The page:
Japanese and Chinese auto giants to co-fund a BEV research, development and production venture
- shares

Toyota and BYD have formed a joint company tasked with developing battery electric vehicles (BEVs) from the platform-up. It will be based in China and be established in 2020.

The joint-venture will be funded on a 50:50 basis by the two, and run by existing staff, mostly engineers, from both parent companies.

The venture between the world’s biggest car maker (Toyota Motor) and the claimed biggest maker of BEVs and plug-in hybrids (BYD) should speed up the pace of development for both companies.

While hybrid leader Toyota has been cautious in rolling out BEVs, BYD is a serious player, making battery-powered vans, cars, and even buses at scale for domestic consumption and export.

In July, the companies said they would develop battery-electric sedans, SUVs and crossovers, which would then be sold under the Toyota brand in China before 2025.

Pictured: BYD's E-Seed electric concept supercar

"We aim to combine BYD's strengths in development and competitiveness in the battery electric vehicle market with Toyota's quality and safety technology to provide the best BEV products for the market demand and consumer affection as early as we can,” said BYD senior vice president Lian Yu-bo.

"With the same goal to further promote the widespread use of electrified vehicles, we appreciate that BYD and Toyota can become "teammates", able to put aside our rivalry and collaborate,” added Toyota executive vice president Shigeki Terashi.

While a few years behind some competitors, such as Nissan and Hyundai, Toyota’s global approach on the topic has been to be cautious until its proverbial ducks are in a row. It’s now promising 10 EVs in global markets by the "early 2020s”, with at least two made under joint-ventures with Subaru and Suzuki respectively.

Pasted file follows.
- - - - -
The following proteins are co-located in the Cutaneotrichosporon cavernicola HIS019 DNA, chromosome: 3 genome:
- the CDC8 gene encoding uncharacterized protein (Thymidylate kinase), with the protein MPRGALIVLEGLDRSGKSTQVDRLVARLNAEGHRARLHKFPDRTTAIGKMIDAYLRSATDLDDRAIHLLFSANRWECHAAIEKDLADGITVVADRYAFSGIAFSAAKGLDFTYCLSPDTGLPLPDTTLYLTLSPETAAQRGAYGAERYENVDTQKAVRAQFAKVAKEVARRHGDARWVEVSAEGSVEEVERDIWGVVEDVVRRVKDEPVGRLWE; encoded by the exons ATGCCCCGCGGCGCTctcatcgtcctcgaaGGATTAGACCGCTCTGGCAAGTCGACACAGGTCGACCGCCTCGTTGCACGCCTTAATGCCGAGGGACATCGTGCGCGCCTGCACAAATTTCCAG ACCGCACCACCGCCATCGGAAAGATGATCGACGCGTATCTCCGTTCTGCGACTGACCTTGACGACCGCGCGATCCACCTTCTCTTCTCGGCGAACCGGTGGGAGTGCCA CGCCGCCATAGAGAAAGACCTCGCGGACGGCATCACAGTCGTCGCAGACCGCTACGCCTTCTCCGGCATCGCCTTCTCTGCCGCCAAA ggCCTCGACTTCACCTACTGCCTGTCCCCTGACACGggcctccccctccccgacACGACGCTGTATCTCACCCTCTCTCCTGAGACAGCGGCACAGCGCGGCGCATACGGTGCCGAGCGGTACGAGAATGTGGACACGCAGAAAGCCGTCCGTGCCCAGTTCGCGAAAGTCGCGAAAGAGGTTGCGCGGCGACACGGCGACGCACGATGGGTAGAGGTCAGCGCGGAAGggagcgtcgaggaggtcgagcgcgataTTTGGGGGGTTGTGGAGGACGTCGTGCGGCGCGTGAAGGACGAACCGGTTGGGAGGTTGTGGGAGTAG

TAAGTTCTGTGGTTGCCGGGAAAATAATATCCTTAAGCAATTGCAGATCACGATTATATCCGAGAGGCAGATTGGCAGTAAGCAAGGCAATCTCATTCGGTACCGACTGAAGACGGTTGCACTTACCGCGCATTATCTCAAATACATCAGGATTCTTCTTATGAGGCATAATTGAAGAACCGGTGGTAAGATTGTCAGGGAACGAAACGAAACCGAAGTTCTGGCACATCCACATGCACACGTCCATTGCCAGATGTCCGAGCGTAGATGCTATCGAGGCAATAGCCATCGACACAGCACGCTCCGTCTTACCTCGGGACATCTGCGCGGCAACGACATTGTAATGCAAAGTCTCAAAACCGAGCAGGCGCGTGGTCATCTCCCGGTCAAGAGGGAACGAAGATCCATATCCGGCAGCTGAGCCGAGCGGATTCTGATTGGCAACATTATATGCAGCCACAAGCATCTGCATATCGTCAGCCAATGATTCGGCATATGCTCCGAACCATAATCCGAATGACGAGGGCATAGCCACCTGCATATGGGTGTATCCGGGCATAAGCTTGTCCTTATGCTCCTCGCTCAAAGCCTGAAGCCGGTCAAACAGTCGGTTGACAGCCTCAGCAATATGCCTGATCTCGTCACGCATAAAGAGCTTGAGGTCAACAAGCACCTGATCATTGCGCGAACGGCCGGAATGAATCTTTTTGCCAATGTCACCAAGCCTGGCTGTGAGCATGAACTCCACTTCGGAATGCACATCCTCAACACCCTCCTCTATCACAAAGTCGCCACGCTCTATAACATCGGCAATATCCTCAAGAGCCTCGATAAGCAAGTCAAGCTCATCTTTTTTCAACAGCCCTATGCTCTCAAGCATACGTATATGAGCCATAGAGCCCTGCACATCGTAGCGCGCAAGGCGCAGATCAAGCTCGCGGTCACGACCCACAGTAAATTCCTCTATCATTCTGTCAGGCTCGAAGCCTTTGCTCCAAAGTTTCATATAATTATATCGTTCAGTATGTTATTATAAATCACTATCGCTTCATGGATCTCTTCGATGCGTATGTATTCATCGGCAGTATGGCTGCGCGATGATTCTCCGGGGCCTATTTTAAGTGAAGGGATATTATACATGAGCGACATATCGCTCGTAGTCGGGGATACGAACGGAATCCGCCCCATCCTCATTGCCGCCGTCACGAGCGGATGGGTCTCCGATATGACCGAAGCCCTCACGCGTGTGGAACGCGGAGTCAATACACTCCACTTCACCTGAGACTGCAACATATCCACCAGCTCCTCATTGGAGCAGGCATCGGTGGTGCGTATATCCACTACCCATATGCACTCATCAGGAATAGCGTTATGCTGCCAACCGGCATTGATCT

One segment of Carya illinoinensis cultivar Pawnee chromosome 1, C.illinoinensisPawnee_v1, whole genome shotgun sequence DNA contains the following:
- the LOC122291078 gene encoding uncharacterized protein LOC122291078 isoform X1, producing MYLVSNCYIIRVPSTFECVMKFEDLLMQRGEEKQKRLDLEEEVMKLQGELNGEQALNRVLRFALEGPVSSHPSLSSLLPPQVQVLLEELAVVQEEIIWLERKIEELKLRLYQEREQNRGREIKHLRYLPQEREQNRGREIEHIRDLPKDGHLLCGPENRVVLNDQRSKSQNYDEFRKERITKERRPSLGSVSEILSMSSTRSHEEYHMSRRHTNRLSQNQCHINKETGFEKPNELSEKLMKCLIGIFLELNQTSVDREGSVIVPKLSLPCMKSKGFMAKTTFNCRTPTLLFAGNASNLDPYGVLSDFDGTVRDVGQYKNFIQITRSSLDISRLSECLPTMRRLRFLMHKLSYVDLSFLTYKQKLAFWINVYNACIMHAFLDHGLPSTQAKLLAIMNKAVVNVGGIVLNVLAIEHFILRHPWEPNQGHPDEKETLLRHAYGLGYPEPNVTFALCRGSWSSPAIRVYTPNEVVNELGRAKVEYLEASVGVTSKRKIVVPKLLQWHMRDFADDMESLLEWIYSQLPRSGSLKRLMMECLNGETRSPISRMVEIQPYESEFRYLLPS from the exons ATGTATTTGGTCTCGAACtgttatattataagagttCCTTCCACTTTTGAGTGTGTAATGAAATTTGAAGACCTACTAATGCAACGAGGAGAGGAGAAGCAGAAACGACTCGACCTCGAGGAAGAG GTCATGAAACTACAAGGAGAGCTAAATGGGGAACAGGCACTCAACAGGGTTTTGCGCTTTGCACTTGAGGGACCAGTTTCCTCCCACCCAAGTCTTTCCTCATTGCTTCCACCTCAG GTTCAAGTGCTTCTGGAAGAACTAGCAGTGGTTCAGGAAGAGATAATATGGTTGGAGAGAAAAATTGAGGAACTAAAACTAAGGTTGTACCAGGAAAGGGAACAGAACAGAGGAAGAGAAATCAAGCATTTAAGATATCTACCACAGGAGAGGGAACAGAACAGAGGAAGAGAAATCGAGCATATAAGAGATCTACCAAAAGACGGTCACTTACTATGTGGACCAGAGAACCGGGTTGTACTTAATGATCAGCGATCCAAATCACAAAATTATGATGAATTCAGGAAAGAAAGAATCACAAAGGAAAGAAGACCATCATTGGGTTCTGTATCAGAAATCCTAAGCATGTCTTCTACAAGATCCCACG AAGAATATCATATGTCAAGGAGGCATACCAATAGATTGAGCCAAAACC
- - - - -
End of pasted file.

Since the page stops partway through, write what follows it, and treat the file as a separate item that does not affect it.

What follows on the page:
Key challenges have been the stable supply and durability of Toyota’s in-house and joint-venture-made batteries, and it is targeting 90 per cent energy storage capability after a decade of use from lithium-ion cells.

The company also claims to be on the cusp of viable solid-state technology, and is putting in place measures for the re-use of used batteries.

It also notes the world’s biggest BEV markets such as China, the US, Norway and Germany offer government grants or tax breaks on BEVs (among other bonuses that also include free parking) to even the playing field and subjugate conventional market forces.

The company has been able to rely on its clear leadership in petrol-electric hybrid cars, made at scale, to meet regulatory hurdles to this point. Indeed its corporate CO2 average is Europe’s lowest among large-scale brands for this reason, below 100g/km.

Toyota globally expects to hit its target of having electrified vehicles accounting for over half of all sales by 2025, five years ahead of initial projections. It predicts it will sell roughly 4.5 million hybrid and plug-in hybrid models in 2025, with a further one million from all-electric and hydrogen fuel-cell vehicles.